But before the last Hot Nut was poured, friends funneled in through the front gate. Cheers and laughter followed. The House Crawl was off to a billowing success. Hot Nuts were distributed to all, and ceremoniously raised in honor of the new tradition the collective had begun.


“To the First Annual Grandview House Crawl!” one cried out!


“Cheers,” the crowd followed!!


Now was time for the Power Hour. But before the merriment could begin, it was always the prerogative of Lady Kelsea to commission a group portrait. And so, all of the guests were shuffled into the living area and given a pose to remain in until the portrait was complete. (Even Lady Reagan)


Portraits complete, drinks consumed, and hours powered– the congregation moved South of the Grandview Kingdom to the founders of The Elmwood Alliance: House Stanley.


As was custom, House Stanley provided full cups of delicious beverage and a new-age game called “Drawful.” More portraits were commissioned here as Captain and Cokes (and Vodka waters for those of the Ketogenic mindset) were consumed and endless laughs were exchanged.

As the sun began to set and sobriety began to disappear, it was time to move onto the final stop of the Crawl: Lady Barb and Lord Spencer’s. The hosts sponsored a racing tournament that seemed impossible to win. Some guests fell asleep here as the day of fun had exhausted them; some ventured out past the Crawl route to explore  what else The Grandview Kingdom had to offer; and some stayed put, opting to continue drinking and singing songs of the knight John Mayer until they could sing no more.

No one puked (that I know of). No one cried (that I know of). No one stopped smiling.


And they all lived Happily Ever After,

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Get to Know Me: 50 Questions

What is your full name?
Kelsea Danielle Wiggins
Are you named after anyone?
I don’t believe so.
What does your name mean?
It actually means “Island of the Ships,” which used to piss me off but now I kind of dig.
Where are you from?
I was born and raised in Columbus, Ohio, USA
Where do you live?
Grandview Heights, OH
Where were you born?
These are getting a little redundant…
Which of your parents are you closest to?
My mom.
Which of your parents are you more like?
I, honestly, think I’m a pretty spot on blend of them both.
What is your favorite drink?
Black, Dark Roast, South American Coffee. And/or 2% Milk.
What is your favorite food?
Great question. Since I’m not eating carbs, my mind goes straight to French Fries.
What is your favorite holiday destination?
Uhm… my Grandma’s house?
What is your favorite childhood memory?
Definitely the vacation we took to the Outer Banks of North Carolina one summer.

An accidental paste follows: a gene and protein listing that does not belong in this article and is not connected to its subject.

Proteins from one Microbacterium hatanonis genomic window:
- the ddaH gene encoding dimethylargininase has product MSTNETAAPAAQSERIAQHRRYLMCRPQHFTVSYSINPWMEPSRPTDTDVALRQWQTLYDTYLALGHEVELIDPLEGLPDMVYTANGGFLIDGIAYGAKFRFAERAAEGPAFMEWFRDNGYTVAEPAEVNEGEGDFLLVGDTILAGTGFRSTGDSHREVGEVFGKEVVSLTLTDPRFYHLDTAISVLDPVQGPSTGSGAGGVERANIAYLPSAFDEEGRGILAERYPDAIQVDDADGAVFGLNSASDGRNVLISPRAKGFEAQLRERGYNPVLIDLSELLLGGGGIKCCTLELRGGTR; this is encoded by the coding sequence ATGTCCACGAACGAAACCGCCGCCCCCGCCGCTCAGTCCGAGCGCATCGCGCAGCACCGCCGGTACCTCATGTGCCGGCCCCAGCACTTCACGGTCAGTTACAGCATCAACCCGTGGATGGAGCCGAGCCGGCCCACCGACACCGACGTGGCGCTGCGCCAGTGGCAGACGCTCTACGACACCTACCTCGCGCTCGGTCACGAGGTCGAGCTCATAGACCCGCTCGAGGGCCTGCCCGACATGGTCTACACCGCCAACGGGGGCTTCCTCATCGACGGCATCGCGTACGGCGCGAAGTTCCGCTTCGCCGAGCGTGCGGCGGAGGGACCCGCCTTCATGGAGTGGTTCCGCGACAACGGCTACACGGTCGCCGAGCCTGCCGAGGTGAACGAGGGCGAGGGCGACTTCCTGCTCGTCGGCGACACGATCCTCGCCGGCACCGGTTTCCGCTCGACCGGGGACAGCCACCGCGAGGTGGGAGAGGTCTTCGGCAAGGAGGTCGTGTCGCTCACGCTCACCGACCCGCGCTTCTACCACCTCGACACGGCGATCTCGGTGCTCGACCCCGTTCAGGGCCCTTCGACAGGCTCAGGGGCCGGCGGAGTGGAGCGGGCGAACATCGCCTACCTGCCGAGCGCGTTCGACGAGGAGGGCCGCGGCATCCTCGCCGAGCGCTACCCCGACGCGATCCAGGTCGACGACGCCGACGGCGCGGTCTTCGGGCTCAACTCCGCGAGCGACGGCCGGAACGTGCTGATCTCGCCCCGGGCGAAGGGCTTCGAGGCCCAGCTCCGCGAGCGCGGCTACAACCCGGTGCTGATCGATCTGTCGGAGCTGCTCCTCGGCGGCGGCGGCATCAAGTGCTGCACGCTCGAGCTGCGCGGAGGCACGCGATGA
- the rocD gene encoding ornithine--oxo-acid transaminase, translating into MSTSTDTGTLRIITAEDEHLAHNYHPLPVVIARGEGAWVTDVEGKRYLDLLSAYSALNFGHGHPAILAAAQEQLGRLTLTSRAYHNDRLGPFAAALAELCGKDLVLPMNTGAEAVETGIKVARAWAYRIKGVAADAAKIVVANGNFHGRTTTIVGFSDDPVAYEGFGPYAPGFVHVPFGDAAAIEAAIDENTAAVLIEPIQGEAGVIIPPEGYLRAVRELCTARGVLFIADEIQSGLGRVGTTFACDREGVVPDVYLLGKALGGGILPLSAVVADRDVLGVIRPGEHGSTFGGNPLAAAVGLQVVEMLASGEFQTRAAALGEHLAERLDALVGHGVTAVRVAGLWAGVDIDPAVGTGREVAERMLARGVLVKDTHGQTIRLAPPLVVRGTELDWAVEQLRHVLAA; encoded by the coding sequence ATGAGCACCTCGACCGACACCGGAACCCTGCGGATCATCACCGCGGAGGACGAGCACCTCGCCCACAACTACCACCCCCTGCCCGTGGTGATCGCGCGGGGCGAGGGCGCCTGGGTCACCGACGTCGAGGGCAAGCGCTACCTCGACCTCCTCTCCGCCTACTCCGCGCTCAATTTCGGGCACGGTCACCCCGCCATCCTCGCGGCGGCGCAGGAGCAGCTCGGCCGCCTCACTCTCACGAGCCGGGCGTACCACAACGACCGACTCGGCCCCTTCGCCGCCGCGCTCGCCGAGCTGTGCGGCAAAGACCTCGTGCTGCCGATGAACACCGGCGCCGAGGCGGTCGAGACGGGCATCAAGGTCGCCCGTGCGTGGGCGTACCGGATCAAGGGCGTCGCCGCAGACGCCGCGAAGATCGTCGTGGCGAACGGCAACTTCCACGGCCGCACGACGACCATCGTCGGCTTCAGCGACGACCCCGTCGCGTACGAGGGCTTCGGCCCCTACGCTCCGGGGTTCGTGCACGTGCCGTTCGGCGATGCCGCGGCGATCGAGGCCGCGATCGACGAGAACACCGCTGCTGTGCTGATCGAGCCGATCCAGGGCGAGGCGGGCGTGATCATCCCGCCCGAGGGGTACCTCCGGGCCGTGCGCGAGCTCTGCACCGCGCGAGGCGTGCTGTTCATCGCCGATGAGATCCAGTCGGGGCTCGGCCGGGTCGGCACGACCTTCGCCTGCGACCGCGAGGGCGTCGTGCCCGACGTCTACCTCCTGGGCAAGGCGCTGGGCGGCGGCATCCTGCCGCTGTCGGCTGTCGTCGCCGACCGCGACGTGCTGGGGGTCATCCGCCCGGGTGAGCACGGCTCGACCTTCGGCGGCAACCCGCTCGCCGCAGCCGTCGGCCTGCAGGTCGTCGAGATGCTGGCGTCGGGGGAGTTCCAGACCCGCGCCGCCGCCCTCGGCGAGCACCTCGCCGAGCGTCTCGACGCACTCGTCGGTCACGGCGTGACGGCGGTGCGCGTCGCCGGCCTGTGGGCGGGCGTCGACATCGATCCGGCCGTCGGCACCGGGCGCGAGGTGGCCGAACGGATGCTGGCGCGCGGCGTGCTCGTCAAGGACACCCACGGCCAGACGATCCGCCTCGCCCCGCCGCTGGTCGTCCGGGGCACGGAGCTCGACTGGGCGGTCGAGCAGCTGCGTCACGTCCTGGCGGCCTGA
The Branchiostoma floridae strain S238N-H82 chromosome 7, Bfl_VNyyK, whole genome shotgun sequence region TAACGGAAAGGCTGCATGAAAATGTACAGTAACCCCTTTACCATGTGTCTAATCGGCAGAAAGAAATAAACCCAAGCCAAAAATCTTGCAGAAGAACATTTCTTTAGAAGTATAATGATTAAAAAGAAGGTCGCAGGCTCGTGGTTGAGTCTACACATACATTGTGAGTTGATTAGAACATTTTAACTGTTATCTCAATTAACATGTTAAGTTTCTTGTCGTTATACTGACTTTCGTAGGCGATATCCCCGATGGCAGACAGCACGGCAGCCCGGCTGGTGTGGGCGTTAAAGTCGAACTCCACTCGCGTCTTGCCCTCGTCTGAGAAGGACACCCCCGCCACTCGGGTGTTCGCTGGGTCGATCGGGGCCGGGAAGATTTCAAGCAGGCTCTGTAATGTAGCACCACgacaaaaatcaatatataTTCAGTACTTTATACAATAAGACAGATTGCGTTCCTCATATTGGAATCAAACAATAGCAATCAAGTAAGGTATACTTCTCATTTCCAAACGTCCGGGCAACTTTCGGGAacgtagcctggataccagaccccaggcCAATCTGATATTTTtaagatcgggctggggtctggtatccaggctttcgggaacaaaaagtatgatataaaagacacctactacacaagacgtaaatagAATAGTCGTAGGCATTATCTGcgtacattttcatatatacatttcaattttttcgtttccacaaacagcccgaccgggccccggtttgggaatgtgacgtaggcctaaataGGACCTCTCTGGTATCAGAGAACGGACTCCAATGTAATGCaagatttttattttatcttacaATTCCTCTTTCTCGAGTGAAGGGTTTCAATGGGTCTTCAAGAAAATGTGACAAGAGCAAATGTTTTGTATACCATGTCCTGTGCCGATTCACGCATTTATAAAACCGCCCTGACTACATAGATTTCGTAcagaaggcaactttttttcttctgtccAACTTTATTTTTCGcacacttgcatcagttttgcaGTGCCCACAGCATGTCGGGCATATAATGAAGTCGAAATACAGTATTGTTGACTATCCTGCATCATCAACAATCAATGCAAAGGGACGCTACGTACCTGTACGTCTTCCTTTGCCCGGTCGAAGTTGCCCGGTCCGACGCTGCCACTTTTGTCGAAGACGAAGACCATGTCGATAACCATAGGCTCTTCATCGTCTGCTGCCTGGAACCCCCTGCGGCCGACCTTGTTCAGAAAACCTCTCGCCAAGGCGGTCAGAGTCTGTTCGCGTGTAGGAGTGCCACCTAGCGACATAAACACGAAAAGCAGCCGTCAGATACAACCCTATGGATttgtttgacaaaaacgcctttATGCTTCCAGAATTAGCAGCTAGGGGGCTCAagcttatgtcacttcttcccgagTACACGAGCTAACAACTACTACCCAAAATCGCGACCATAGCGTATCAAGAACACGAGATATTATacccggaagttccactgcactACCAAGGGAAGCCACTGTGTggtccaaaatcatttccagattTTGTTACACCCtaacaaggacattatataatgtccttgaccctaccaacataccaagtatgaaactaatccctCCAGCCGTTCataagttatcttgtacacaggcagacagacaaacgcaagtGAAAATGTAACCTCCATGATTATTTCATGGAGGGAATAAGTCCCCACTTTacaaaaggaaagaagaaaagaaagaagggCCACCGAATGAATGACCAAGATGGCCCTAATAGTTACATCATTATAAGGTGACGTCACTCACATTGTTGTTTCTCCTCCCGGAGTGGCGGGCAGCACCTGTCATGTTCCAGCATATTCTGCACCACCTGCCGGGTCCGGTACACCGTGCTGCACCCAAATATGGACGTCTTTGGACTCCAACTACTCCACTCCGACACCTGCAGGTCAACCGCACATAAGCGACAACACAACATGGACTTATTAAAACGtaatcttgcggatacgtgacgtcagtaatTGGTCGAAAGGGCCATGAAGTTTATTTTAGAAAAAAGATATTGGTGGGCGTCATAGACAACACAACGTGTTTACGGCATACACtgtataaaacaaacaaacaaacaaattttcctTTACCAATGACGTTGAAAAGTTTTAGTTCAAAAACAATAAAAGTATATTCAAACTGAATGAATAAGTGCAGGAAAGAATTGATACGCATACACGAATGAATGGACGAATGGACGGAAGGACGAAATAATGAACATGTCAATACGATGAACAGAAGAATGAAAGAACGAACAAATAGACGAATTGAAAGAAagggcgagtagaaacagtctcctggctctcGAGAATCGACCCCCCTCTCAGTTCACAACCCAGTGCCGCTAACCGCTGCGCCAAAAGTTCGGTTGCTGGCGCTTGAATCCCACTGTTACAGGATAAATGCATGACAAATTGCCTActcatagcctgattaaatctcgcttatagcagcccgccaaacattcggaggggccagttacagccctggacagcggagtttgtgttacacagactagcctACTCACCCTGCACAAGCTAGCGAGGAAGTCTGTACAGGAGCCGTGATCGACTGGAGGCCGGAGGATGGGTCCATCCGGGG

What is your favorite way to pass time?
I honestly just really love being in my boyfriend’s presence. Even if we’re not talking or doing anything productive; just being close to him and feeling is love is the best. But if you’re looking for hobbies, I’d say writing, for sure.
What is your favorite snack?
Again, french fries.
What is your favorite sport?
Football, and not the American kind.
What is your biggest regret?
Not pursuing a relationship with Derek sooner.
Are you a fan of any sports team?
Arsenal FC
Are you a dog person or cat person?
Dog, for sure.
Are you scared of heights?
At what age did you go on your first date?
I was probably 16? Maybe 15. I’m not sure.
What is an ideal first date for you?
Getting buzzed and smoking cigars next to a fire.
What is at the top of your bucket list?
Owning a home
What is something you are gifted at?
Writing. Singing. Public speaking. Definitely not dancing.
What is something you look for in a partner?
Only child. 29 years old. From New Lexington, Ohio.
What is something you wish you were gifted at doing?
What is the one item you can’t leave home without?
BOTH of my cell phones.
What is the best compliment you have ever received?
Oh wow. Hmm… it really like rattles me to my core when people tell me they’re proud of me. That’s like an instant happiness trigger for me. Not sure why.
What is the first book you remember reading?
Island of the Blue Dolphins
What is the first movie you remember seeing?
The Power Rangers Movie
What is the last book you read?
Men Explain Things To Me
Do you like pets?
Love ‘em
Do you have any pets?
Unfortunately, I do not.
What is the name of your first pet?
I had a fish named Trixie
What is your best physical feature?
I’ve got killer calves.
What is your biggest accomplishment?
My career– if you can call that one accomplishment. Getting as far as I have without a formal education.
What is your eye color?
What is your favorite color?
What is your favorite fairytale?
I was never really into fairytales because I never saw myself in them, ya know? Mulan is my favorite Disney movie, doe.
What is your favorite ice-cream flavor?
What is your favorite music genre?
There’s no way I could pick one. I’m really into R&B and like the new Alternative R&B that’s out now… but some of my favorite artists of all time are Rock/Alternative.
What is your favorite nickname?
My friend from college used to call me K-Tron. I loved that. I love when people call me “Kels.”
What is your favorite quote?
“You don’t have a soul. You are a soul. You have a body.” – CS Lewis
What is your favorite type of clothing?
Really into jumpsuits.
What is your most commonly used swear word?
What is your star sign?
Do you have a best friend, if so, then who?
The Lord.
Do you have a tattoo?
I have three.
Do you have any allergies?
I’m allergic to amoxicillin
Do you have any birthmarks? If so, where?
Yeah, one under my armpit and one on my lower back.
Do you hold any convictions that you would be willing to die for?
For sure. I would die for my faith, for my family and friends, and for my civil rights. I’m certain once I pop out a kid, I’d be willing to lay my life down for him, too.

Bad Bish Network

September 6th, 2017.


6-ish o’clock.